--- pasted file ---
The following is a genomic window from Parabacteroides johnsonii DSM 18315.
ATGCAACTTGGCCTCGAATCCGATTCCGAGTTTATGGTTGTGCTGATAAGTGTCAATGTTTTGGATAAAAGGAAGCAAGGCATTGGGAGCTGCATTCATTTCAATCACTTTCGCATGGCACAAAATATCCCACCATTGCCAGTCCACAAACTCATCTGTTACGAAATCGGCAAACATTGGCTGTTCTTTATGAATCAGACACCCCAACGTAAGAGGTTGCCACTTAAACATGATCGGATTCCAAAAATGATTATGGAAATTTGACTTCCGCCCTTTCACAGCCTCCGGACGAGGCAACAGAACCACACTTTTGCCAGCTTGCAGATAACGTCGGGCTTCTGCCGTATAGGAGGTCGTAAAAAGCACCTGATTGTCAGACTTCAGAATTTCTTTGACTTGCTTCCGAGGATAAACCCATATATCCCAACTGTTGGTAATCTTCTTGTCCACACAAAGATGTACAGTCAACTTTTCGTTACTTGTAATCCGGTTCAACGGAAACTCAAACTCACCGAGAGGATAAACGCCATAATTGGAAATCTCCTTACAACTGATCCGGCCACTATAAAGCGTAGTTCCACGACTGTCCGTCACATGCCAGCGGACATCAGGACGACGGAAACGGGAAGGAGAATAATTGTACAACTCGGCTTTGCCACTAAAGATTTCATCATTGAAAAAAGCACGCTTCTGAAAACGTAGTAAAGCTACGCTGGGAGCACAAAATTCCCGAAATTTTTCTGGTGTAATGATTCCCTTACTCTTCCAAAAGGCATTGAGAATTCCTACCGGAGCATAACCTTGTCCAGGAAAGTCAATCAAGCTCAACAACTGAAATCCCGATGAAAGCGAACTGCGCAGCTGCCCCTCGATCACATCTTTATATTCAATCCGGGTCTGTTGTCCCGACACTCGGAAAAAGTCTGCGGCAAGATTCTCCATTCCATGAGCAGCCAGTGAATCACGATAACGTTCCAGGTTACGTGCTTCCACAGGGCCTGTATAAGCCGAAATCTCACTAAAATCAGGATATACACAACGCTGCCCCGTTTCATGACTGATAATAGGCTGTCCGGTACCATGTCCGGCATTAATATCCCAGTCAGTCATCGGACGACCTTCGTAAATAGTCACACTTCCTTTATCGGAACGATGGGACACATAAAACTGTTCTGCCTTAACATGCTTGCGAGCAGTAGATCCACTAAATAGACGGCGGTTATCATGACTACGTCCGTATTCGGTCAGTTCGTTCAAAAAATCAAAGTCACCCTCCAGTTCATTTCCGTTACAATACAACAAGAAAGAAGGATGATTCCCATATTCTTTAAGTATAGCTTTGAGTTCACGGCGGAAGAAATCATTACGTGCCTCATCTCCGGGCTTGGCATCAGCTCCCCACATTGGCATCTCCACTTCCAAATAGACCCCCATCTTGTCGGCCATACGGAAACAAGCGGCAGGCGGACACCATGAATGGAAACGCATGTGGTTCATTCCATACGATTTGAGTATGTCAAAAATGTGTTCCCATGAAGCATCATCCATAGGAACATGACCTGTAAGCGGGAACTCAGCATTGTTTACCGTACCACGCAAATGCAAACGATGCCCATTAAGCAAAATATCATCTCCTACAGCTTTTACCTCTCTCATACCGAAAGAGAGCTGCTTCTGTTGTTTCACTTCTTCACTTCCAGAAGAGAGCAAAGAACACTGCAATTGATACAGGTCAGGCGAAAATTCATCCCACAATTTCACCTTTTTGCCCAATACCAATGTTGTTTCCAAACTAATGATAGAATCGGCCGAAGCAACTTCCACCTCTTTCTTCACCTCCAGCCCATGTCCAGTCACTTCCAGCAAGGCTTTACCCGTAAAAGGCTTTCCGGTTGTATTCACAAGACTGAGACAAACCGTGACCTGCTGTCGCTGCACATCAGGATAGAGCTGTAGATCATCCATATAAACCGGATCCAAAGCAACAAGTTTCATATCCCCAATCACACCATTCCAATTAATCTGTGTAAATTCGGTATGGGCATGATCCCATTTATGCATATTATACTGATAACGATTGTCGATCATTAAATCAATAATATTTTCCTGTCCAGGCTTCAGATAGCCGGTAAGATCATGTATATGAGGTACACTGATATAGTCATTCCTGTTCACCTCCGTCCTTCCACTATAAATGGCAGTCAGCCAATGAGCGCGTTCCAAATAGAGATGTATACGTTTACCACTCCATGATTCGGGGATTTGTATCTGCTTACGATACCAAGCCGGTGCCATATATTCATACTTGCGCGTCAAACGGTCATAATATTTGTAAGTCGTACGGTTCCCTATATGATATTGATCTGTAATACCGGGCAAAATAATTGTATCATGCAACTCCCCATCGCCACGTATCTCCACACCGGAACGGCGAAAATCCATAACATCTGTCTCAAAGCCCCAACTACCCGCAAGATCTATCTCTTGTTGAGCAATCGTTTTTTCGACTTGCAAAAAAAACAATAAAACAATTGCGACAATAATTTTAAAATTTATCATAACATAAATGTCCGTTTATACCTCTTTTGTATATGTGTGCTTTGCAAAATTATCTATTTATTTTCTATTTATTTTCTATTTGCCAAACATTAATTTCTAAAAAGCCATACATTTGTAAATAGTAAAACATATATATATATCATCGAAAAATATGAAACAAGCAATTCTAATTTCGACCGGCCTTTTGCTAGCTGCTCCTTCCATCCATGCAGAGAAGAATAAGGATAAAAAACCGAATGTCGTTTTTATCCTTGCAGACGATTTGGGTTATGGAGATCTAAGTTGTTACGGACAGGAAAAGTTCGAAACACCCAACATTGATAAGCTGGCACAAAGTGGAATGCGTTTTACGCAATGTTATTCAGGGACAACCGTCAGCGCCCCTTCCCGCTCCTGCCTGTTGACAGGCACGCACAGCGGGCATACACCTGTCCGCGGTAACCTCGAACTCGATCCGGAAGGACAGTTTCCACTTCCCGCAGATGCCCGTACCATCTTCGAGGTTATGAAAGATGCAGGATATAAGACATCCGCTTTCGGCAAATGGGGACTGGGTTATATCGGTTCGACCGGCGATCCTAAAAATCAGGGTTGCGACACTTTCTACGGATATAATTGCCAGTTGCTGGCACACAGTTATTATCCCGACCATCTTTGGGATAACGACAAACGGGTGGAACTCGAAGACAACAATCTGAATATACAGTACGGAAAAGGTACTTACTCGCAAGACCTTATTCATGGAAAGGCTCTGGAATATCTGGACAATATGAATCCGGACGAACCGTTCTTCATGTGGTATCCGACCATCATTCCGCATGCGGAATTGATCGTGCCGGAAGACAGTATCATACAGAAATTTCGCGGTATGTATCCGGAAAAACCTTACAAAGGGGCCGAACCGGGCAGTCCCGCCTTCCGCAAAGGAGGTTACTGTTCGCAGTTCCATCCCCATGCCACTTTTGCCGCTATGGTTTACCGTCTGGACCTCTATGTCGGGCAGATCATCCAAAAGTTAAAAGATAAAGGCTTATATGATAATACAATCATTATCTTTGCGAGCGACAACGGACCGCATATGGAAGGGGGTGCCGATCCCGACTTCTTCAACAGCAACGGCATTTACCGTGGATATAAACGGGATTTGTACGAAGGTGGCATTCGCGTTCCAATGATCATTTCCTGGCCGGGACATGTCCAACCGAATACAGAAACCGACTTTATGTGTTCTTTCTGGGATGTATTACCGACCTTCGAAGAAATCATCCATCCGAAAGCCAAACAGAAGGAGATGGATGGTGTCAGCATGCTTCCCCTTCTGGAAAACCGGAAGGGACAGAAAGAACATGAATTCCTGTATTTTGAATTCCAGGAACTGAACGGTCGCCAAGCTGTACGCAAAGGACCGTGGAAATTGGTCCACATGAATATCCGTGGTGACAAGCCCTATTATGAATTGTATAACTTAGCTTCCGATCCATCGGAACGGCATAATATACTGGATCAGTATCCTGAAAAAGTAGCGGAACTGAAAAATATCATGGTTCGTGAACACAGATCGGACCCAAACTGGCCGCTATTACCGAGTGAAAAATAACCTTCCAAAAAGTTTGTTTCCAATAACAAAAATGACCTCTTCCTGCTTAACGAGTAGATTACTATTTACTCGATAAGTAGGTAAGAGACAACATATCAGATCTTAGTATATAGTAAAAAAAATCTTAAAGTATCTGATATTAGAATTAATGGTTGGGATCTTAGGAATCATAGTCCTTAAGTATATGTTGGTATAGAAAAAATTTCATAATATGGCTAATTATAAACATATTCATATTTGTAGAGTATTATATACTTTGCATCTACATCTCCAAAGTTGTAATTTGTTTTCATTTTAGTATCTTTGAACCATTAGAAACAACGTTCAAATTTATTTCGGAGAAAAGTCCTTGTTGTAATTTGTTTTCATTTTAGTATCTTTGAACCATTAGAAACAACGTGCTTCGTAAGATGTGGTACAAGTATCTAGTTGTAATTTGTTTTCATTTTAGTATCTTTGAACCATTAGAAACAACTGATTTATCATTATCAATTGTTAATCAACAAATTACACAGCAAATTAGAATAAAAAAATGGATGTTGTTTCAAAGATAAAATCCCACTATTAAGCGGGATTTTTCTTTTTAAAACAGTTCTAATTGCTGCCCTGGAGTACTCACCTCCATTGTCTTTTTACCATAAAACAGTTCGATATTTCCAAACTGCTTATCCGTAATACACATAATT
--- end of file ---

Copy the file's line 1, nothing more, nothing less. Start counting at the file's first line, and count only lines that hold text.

The following is a genomic window from Parabacteroides johnsonii DSM 18315.